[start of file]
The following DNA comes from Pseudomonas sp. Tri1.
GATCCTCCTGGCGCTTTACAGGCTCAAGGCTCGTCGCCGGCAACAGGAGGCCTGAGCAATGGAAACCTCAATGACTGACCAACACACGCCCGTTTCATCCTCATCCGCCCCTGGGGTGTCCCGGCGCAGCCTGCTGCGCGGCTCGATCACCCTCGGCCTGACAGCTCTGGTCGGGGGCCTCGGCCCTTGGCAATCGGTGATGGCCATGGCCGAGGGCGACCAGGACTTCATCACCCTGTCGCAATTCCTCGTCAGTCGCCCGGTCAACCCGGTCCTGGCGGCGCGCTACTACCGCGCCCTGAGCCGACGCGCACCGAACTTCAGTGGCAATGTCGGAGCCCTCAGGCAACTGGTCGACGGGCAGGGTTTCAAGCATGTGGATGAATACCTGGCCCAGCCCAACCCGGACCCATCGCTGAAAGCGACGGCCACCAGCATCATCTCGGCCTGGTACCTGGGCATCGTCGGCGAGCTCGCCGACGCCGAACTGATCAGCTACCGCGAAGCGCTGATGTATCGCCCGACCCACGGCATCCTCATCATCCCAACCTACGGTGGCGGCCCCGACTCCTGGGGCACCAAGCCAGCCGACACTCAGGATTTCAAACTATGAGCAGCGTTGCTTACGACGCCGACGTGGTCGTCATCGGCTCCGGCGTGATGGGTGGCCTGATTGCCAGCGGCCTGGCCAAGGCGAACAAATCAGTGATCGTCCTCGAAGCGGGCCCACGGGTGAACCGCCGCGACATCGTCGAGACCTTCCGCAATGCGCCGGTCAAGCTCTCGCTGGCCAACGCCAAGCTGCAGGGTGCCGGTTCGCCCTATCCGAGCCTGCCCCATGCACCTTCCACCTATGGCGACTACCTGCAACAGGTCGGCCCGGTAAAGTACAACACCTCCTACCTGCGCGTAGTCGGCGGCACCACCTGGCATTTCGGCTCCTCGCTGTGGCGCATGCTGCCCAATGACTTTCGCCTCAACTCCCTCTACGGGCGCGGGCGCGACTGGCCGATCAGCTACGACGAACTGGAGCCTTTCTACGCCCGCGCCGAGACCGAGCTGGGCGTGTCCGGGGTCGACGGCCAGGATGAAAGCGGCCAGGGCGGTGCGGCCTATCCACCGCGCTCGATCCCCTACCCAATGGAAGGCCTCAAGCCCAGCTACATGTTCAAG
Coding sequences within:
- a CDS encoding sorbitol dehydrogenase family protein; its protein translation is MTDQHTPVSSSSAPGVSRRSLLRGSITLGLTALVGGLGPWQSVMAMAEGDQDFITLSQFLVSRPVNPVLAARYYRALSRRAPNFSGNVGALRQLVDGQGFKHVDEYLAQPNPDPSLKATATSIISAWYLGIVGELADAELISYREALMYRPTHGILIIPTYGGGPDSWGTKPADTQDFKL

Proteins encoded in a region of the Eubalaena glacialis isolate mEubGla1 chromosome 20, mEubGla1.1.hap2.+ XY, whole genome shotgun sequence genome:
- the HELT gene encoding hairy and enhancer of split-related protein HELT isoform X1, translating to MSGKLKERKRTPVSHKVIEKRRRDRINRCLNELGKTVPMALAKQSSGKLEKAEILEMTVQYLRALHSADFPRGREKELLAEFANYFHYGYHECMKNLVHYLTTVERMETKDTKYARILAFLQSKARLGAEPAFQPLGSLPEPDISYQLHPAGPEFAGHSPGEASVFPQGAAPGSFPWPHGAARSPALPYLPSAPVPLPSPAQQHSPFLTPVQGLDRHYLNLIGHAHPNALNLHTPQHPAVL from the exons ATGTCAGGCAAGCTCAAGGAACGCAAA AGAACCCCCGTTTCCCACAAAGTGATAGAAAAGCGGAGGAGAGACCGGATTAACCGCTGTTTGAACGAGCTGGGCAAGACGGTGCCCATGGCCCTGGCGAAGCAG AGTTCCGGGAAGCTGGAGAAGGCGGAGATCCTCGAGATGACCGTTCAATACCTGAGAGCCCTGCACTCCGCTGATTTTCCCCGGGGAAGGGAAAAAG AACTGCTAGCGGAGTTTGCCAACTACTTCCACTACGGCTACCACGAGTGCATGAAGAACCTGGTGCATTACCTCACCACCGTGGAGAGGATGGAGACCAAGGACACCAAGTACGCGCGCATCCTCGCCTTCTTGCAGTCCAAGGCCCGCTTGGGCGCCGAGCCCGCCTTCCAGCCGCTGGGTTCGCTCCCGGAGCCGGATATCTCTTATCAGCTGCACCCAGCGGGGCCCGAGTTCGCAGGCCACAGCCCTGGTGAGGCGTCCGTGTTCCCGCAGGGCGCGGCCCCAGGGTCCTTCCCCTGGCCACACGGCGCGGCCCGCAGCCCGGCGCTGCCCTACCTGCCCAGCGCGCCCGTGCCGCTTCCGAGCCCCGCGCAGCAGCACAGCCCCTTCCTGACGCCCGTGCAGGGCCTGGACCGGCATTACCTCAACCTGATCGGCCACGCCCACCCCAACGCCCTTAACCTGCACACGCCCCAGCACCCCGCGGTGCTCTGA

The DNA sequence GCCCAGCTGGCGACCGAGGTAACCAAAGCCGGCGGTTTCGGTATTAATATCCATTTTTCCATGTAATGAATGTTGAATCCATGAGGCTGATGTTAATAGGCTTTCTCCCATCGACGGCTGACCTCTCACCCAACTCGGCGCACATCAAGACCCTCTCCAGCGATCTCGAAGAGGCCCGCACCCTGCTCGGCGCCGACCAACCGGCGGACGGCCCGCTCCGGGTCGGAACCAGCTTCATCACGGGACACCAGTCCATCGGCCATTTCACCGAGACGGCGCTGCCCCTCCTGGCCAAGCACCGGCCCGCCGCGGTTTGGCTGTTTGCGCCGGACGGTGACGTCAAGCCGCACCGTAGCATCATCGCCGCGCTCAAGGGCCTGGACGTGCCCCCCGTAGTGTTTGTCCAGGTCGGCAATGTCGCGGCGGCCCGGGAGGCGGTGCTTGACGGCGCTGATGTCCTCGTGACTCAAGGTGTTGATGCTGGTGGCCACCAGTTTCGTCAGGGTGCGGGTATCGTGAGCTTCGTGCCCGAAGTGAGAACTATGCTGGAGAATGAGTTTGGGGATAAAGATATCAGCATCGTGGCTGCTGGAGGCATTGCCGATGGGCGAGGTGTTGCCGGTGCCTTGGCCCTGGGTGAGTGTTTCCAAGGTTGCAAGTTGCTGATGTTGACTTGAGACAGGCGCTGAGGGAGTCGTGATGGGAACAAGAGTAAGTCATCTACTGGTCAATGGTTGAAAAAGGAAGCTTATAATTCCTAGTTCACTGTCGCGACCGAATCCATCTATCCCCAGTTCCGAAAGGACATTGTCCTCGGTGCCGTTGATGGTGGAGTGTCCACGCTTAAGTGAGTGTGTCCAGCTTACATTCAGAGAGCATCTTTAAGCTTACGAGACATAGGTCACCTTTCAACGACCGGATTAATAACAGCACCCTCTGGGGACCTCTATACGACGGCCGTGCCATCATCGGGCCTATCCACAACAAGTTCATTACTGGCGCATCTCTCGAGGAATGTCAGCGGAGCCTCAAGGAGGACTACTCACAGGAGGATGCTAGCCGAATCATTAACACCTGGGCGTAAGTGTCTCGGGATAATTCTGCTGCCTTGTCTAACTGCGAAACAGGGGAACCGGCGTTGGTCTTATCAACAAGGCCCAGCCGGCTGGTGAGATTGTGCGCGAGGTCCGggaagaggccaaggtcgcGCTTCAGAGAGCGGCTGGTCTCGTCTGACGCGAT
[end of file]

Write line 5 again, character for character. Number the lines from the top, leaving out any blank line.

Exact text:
Proteins encoded in a region of the Eubalaena glacialis isolate mEubGla1 chromosome 20, mEubGla1.1.hap2.+ XY, whole genome shotgun sequence genome: